Count me among those who think the tariffs China has put on U.S. agricultural exports are only a minor irritant. Compared to the Unaffordable Care Act (UCA) enacted by Democrats in 2010, the tariffs are only chicken feed.
No question, President Trump is using tariffs as a weapon in his foreign policy arsenal, trying to get other nations, including China and Mexico, to act more in the interests of the United States if they want to continue to have access to U.S. markets. The tariffs are not trivial.
Where the president’s trade policies are wanting, are in that he is trying to go it alone. Many of our allies around the globe share our interests that China is behaving badly. To gain access to China’s factories and markets, we have had to put up with Chinese theft of our technology as well as the dumping of goods at below-market prices, while the Chinese government subsidizes its own industries.
Minnesota’s Iron Range suffered for years because of Chinese steel dumping until Trump did something about it. Steel is critical to national defense, and the political class ignored national security far too long.
Many Americans don’t know that tariffs were the primary revenue source for the federal government from its founding until the income tax was enacted in 1913. The theory was that tariffs would protect our fledgling industries from actions similar to what the Chinese have recently used against us.
The widespread use of tariffs, however, declined after Republicans enacted the Smoot-Hawley Tariffs of 1930, sharply curtailing international trade. They turned a short-term stock market crash, from which the nation was already beginning to recover, into a global depression.
Since then, economists have recognized that international trade is in everyone’s interest. Free trade should be the goal because when trade is free, consumers benefit the most. When tariffs are slapped on, businesses either find different suppliers who can provide goods more cheaply than those paying tariffs or consumers end up paying more.
Regardless, a close look at the farm economy explains why farmers have been struggling in recent years. The primary reason is that many farm commodities have been in oversupply, pushing down their prices. Our U.S. farmers continue to become more efficient. In 2016-17, for example, wheat growers produced 52.7 bushels per acre, the first time American farmers had passed the 50-bushel yield threshold. Our wheat farmers passed the 20-bushel threshold in 1956-57, the 30-bushel threshold in 1969-70 and the 40-bushel threshold in 1998-99.
Meanwhile, corn yields averaged 26 bushels per acre from 1866 to 1936, slowly rose to 40-bushels in 1957, and have been steadily increasing approximately 1.9 bushels per year ever since. Average corn yields are now around 175 bushels per acre. One can attribute the increase to scientific advancement and efficiency.
Soybeans have followed a similar path, breaking the 50-bushel per acre average yield threshold in 2016. While some would say farmers are causing their own problem with their efficiency, the drive to grow more per acre is heightened by the lower prices. Soybean prices averaged $14.63 pe bushel in 2012, but now are around $8.87. Meanwhile production costs have remained stubbornly high. In Minnesota, the 9th District Federal Reserve reported in March, the cost for seed, fertilizer, pesticide, fuel and electricity have risen by 50 percent since 2006 — after adjusting for inflation.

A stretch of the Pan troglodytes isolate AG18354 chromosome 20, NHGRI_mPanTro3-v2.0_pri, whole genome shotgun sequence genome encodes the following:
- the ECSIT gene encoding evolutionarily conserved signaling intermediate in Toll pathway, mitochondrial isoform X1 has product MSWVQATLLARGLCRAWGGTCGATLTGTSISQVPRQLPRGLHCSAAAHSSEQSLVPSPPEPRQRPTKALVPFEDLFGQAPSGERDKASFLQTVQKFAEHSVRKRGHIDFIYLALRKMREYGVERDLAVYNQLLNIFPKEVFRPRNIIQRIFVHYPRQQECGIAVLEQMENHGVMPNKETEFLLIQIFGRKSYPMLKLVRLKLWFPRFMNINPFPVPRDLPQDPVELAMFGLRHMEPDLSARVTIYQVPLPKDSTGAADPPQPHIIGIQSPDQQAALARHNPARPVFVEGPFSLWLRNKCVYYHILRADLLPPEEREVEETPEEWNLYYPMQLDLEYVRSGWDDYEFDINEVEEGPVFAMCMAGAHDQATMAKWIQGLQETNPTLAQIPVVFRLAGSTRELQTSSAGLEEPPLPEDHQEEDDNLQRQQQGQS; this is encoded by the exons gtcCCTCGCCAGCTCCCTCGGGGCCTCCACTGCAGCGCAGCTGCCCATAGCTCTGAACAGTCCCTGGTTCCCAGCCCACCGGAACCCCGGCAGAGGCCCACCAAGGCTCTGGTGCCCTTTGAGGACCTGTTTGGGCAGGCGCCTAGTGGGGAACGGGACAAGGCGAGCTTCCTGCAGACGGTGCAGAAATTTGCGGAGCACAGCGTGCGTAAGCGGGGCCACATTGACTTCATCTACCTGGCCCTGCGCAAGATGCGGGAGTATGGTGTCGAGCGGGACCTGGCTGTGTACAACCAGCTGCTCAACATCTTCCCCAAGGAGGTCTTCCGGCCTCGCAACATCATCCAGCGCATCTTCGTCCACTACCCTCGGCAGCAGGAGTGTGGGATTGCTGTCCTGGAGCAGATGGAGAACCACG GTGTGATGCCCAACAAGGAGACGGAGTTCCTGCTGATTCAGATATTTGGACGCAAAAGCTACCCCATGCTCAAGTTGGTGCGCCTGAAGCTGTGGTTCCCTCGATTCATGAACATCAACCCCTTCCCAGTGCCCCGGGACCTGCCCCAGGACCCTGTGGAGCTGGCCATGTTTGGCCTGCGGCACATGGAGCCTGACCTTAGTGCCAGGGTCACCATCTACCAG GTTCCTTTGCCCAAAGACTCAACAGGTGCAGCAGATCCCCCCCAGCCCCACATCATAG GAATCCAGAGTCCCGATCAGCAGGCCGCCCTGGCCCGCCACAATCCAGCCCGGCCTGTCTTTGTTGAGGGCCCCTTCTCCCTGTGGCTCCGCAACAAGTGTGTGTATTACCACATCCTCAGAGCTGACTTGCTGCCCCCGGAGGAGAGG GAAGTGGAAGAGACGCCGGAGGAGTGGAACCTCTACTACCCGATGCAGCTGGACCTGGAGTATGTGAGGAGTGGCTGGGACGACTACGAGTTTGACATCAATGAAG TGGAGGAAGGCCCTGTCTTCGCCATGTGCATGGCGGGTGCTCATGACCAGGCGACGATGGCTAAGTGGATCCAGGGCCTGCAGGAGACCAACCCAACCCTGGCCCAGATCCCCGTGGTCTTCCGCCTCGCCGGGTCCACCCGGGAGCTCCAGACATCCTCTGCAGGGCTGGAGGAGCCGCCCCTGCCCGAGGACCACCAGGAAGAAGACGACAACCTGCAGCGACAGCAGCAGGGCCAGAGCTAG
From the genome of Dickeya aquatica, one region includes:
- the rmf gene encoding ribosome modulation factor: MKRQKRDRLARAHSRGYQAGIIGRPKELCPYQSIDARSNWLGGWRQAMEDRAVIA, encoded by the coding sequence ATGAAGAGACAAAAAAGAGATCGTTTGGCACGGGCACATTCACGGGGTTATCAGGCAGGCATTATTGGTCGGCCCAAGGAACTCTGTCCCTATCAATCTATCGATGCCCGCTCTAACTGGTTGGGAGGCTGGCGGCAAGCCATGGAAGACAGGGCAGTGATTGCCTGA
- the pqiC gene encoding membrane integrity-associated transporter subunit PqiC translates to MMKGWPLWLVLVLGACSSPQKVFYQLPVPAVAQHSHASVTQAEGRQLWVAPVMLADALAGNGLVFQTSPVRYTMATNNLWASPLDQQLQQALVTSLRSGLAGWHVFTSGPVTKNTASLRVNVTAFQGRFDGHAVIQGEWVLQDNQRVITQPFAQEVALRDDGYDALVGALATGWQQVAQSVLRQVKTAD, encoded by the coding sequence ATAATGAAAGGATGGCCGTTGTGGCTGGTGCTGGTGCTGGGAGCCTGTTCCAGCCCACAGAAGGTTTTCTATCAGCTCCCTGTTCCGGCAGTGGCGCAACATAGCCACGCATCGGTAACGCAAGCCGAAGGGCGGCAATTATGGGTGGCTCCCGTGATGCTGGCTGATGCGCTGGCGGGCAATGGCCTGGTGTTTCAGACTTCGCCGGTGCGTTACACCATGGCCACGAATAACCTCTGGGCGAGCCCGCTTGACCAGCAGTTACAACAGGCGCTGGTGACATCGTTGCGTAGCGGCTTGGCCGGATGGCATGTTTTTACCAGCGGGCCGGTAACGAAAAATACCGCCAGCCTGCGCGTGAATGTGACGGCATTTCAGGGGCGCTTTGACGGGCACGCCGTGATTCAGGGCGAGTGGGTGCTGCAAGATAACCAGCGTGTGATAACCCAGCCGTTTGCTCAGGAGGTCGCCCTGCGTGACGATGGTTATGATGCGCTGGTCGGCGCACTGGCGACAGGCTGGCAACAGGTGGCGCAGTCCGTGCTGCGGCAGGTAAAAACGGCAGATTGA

As a result, last year, before any tariffs had affected prices, farm income in Minnesota was the lowest in at least 23 years. Down 8 percent from the year before, median farm income was only $26,055. Some farms did well. The top 20 percent had median income of $184,000, but farmers in the lowest 20 percent reported a median loss of $70,000. Taken as a whole, 34 percent of Minnesota farming operations lost money in 2018 and 40 percent lost net worth.
Why? One of the primary reasons rural areas voted for Trump in 2016 was the UCA. Farmers run small independent businesses, and the UCA pummeled them, doubling their health insurance costs or worse. Many farmers are now spending $30,000 to $40,000 on health care and have property tax bills anywhere from $5,000 to $15,000. Those in the top 20 percent can absorb those costs. If a farmer is part of the other 80 percent, health care and taxes are a bigger issue than tariffs, at least so far.
I’ve said before, we can shuffle the deck chairs on the health care Titanic, shifting the rationing of care from the private sector, which has an incentive to hold down costs, to the public sector, which doesn’t. However, until we revolutionize health care by increasing supply to meet demand and deregulate wherever it makes sense, the economics will continue to deteriorate and people will begin to die more frequently from the inability either to afford or to obtain coverage.
Agricultural tariffs only pour salt on the wound opened by Obamacare.
In March, the Federal Reserve reported that farm bankruptcies have increased steeply since 2014 in the 9th District. Futures prices have ticked up a bit since March, but only because the wet weather has reduced crop forecasts. Unfortunately, most Americans live in urban areas and have no idea how dependent they are on the health of the farm economy.
Tom West, now retired, is the former general manager of this paper. Reach him at firstname.lastname@example.org.